Timeline

  • Budget Update

    Administration and Congressional Leaders Reach Sweeping Two-Year Budget Deal

    Capping off a week of high-stakes negotiations between House Speaker Nancy Pelosi (D-CA) and Treasury Secretary Steven Mnuchin, on Monday night the Administration and bipartisan Congressional leaders announced a landmark budget deal to raise discretionary spending caps for FY20 and FY21. The agreement, which also includes…

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  • Budget Update

    House Passes FY20 State-Foreign Operations Bill; Bipartisan Majority Defeats Cutting Amendments

    With the passage of the four-bill minibus this week, House Democrats are on track to meet their stated goal of passing all twelve FY20 appropriations bills by the end of June. A second five-bill minibus that includes the Agriculture and...

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  • Budget Update

    International Food Aid Programs See Boost in House Agriculture Appropriations Bill

    With yesterday’s approval of the FY20 Agriculture Appropriations bill, the House Appropriations Committee has completed work on the three spending bills that fund the International Affairs Budget – the State-Foreign Operations, Agriculture, and...

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  • Legislation

    Global Fragility Act (H.R. 2116)

    House passes the Global Fragility Act (H.R. 2116) introduced by Reps. Eliot Engel (D-NY) and Michael McCaul (R-TX), which would ensure effective use of U.S. foreign assistance to target the drivers of fragility and enhance stability in priority countries and regions.

  • Budget Update

    House Appropriations Committee Approves FY20 State-Foreign Operations Bill

    This week, the House Appropriations Committee approved its FY20 State-Foreign Operations (SFOPS) bill, setting it up for a potential vote on the House floor this summer. As previously mentioned, the bill provides $56.4 billion for SFOPS split between $48.4 billion in base and $8 billion in Overseas Contingency Operations (OCO) funding. This is a 4% ($2.2 billion) increase compared to the FY19 enacted level.

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  • Budget Update

    House Appropriators Approve 302(b) Allocations: Reject Dangerous Proposal to Slash International Affairs Budget

    Marking the official kick-off of the FY20 appropriations cycle, this week the House Appropriations Committee approved topline spending levels, or 302(b) allocations, for all twelve FY20 spending bills – including for the State-Foreign Operations (SFOPS) bill, which funds the vast majority of the International Affairs Budget.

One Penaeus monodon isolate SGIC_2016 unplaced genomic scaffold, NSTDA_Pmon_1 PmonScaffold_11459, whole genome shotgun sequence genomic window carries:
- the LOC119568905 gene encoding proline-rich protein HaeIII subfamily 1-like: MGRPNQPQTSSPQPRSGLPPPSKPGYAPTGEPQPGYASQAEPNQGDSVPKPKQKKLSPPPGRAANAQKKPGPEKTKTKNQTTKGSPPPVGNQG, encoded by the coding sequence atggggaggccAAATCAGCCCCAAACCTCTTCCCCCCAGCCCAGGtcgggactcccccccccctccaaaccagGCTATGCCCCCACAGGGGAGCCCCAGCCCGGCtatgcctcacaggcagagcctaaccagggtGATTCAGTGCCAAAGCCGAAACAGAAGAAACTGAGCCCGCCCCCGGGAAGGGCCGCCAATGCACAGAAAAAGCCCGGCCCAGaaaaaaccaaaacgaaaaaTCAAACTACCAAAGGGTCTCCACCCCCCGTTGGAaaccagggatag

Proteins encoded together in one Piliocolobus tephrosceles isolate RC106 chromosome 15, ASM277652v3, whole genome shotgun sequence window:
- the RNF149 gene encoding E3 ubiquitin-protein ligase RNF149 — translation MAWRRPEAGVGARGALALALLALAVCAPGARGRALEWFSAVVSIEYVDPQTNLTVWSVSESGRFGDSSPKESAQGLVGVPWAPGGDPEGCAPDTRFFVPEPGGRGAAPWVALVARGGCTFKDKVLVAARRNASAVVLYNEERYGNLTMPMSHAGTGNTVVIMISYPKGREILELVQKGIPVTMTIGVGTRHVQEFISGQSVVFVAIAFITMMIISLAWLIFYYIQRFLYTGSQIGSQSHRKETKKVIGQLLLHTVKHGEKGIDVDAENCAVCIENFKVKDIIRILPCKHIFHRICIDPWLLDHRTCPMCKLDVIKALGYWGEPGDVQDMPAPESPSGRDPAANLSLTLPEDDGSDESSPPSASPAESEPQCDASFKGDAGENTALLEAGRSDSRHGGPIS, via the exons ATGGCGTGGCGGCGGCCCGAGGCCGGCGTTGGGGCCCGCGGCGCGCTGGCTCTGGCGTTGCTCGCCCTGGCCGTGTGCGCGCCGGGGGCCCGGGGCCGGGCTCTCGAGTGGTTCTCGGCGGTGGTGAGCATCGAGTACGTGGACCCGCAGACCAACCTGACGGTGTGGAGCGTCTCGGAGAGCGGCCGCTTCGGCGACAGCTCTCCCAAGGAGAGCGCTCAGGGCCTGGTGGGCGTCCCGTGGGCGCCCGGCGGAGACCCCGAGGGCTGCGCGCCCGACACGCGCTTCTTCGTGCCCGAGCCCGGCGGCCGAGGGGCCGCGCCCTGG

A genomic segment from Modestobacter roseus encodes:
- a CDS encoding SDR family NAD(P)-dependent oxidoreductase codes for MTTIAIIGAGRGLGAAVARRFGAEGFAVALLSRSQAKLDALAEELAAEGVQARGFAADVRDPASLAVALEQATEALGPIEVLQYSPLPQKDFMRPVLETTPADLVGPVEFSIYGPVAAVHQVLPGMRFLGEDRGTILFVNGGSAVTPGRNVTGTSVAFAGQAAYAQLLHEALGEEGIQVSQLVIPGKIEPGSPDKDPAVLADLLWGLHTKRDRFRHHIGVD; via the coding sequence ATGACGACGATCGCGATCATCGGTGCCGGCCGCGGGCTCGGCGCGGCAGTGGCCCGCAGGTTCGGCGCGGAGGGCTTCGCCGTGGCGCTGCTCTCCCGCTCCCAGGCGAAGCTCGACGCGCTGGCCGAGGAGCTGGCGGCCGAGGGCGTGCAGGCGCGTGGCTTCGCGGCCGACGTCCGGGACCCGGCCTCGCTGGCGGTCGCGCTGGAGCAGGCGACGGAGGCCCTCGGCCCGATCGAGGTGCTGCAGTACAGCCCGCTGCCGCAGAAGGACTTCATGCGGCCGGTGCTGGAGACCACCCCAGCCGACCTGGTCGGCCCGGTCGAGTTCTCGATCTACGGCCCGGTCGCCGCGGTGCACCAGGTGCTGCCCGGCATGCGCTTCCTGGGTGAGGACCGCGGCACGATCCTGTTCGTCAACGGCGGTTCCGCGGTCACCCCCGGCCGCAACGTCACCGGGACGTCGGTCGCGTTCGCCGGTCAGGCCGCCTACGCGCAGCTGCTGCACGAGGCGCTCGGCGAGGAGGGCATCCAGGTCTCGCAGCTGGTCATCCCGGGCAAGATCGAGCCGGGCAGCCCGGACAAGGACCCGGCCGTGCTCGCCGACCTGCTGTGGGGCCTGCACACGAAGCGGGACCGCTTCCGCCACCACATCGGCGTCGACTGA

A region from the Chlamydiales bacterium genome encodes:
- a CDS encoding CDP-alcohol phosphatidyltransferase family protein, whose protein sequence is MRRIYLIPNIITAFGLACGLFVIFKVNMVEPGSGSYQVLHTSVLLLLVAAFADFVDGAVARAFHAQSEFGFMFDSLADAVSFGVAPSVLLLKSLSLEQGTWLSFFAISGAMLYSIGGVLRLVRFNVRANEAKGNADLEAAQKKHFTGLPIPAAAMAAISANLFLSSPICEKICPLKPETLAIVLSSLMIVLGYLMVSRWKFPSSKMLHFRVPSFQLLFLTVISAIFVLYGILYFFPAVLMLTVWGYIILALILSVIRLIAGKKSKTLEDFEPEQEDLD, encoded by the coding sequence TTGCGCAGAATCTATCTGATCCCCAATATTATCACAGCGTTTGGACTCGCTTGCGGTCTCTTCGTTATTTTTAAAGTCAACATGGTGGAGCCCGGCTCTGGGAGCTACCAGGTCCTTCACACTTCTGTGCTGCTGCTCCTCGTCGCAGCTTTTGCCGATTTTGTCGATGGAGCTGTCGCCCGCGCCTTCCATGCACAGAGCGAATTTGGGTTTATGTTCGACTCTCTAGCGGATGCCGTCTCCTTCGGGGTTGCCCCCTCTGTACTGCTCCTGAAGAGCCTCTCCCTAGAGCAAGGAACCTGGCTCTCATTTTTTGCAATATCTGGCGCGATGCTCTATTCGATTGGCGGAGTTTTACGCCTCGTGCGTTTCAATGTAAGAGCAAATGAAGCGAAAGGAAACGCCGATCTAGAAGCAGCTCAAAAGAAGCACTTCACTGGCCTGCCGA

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  • Budget Update

    Senate Budget Resolution Introduced: Makes Deep Cuts to Spending

    The budget resolution does not specify how the proposed spending reductions would be distributed across federal agencies – including the State Department and USAID. However, if the 9% cut were applied across the board, base funding for the...

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  • Budget Update

    Congress Finalizes FY19 Spending: Small Increase for International Affairs Budget Holds the Line At Critical Moment for U.S. Global Leadership

    Capping off months of tense negotiations between the White House and Congressional leaders – including a standoff over border security funding that resulted in a historic 35-day partial government shutdown – Congress passed a compromise spending package for FY19 that will keep the government open through September 30, 2019.

    Reflecting the strong bipartisan support on Capitol Hill for America’s global engagement, the FY19 International Affairs Budget is funded at $56.1 billion – a slight increase of $193 million (0.3%) compared to FY18.

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  • Budget Update

    Short-Term Deal Reached to End Shutdown, Conferenced FY19 Spending Bills Released: Congress Again Rejects Dangerous Cuts to International Affairs Budget Topline

    After several failed votes in the Senate yesterday to end the partial government shutdown, now in its 35th day, Congress and the White House today reached a short-term deal to reopen the government for three weeks while negotiations over border wall funding continue. The Senate quickly approved the short-term Continuing Resolution (CR), which would restore funding at current levels through February 15 and allow federal employees – including the workforce of our civilian international affairs agencies – to go back to work. The House is expected to follow suit later today. It remains to be seen whether this temporary reprieve will result in a long-term solution to fund the government through the end of the fiscal year. The USGLC is monitoring the situation closely and will send updates as appropriate.

    Also, in recent days, both the House and Senate released the text of six appropriations bills that reflect bipartisan agreements reached late last year to finalize FY19 spending. While these bills are unlikely to become law until a long-term deal is struck on the border wall issue, they could become part of a broader agreement to finalize FY19 spending once and for all.

    When it comes to the FY19 International Affairs Budget, the agreement struck by Congressional negotiators not only rejects the deep and disproportionate cuts proposed by the Administration, but also slightly increases funding by $193 million (0.3%) compared to current levels. Specifically, the International Affairs Budget receives a total of $56.1 billion, split between $48.1 billion in base and $8 billion in Overseas Contingency Operations (OCO) funding.

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Archive Budget Materials

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